This collaborative grant between Oregon State University (PI: Selker) and the University of Nevada Reno (PI: Tyler; EAR-1128999), supports a three year continuation and enhancement of national multi-user facility support for the Center for Transformative Environmental Monitoring Programs (CTEMPs). CTEMPs was established in 2009 with initial support through the American Recovery and Reinvestment Act (ARRA; EAR-0943682). CTEMPs offers community support for planning, training, equipment lease and field implementation using distributed fiber optic methods including Raman backscatter Distributed Temperature Sensing (DTS) to allow for unprecedented observation of the spatial and temporal distribution of temperature for environmental applications including but not limited to, snow, groundwater and watershed hydrology, aquatic and terrestrial ecology, karst geology, soil science (including permafrost studies), atmospheric boundary layer turbulence and glaciology. Data collected using the CTEMPs DTS systems will be integrated into the CUAHSI Hydrologic Information System (HIS) and CTEMPs will become a Hydrologic Measurement Facility (HMF) Node of CUAHSI. CTEMPs plans training workshops and field deployment for up to 26 research projects a year with this support. CTEMPs currently maintains five DTS system, one of which is high resolution, and 27 km of fiber optic cable. High resolution DTS systems allow for near continuous (0.25 m) and precise (+/- 0.3 deg C) observations of river bottom, lake, or estuary bottom, snow pack, soil horizon or atmospheric temperatures over distances as great at 8 km at high temporal frequency (1 Hz). Temperature precision of +/ 0.01 deg C can be achieved when observation are sampled hourly. When placed in a stream or river, fiber optic DTS allows for observation of the location, temperature, and flux of each groundwater inflow, calculation of an exact heat budget to determine hyporheic exchange, and observation of micro-thermal habitats critical to successful larval fish recruitment. DTS systems were originally developed for applications in the oil industry and for fire detection in high rise buildings. Support for CTEMPs will make this developing technology available to broader scientific community for marginal instrument lease costs and applications for instrument use will be prioritized by an advisory committee with external representation.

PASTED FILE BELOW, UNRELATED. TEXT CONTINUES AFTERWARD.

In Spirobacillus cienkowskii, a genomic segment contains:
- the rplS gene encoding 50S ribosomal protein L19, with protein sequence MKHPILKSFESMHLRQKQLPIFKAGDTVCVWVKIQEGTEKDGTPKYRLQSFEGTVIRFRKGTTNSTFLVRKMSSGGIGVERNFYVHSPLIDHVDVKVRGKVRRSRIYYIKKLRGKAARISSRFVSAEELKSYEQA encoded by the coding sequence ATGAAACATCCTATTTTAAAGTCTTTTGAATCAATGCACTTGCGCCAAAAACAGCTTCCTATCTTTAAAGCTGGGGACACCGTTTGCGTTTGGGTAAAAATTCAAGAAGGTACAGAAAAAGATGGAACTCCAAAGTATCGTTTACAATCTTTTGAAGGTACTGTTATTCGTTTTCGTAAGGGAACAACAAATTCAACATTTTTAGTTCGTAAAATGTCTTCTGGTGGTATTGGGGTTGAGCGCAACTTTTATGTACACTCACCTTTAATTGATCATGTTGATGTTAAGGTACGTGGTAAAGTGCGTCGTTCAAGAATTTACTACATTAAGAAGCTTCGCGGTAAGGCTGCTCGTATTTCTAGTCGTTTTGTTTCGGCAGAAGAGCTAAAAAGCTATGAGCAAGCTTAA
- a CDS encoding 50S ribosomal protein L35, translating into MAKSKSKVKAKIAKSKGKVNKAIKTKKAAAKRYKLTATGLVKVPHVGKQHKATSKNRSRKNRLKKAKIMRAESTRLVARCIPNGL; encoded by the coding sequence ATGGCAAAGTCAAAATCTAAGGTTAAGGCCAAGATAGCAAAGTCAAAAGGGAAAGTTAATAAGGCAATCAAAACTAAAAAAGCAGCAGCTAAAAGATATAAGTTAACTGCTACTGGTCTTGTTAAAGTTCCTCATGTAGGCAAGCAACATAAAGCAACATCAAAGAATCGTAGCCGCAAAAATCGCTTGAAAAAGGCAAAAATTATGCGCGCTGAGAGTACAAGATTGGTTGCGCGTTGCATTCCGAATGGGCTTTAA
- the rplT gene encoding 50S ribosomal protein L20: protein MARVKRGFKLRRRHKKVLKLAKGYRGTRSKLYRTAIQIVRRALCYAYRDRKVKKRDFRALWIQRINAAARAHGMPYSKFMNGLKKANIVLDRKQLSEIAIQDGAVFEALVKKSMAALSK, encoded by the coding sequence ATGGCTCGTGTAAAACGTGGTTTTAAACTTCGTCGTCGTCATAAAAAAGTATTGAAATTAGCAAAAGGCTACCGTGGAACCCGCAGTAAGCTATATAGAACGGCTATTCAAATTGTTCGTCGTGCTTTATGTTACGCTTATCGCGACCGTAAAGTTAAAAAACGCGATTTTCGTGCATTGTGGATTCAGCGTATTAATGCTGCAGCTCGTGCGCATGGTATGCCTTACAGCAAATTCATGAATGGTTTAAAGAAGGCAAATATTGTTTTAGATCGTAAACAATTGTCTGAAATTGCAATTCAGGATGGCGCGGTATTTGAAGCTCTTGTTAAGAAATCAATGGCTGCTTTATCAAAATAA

National Science Foundation (NSF)
Division of Earth Sciences (EAR)
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Russell C. Kelz
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Board of Regents, Nshe, Obo University of Nevada, Reno
United States
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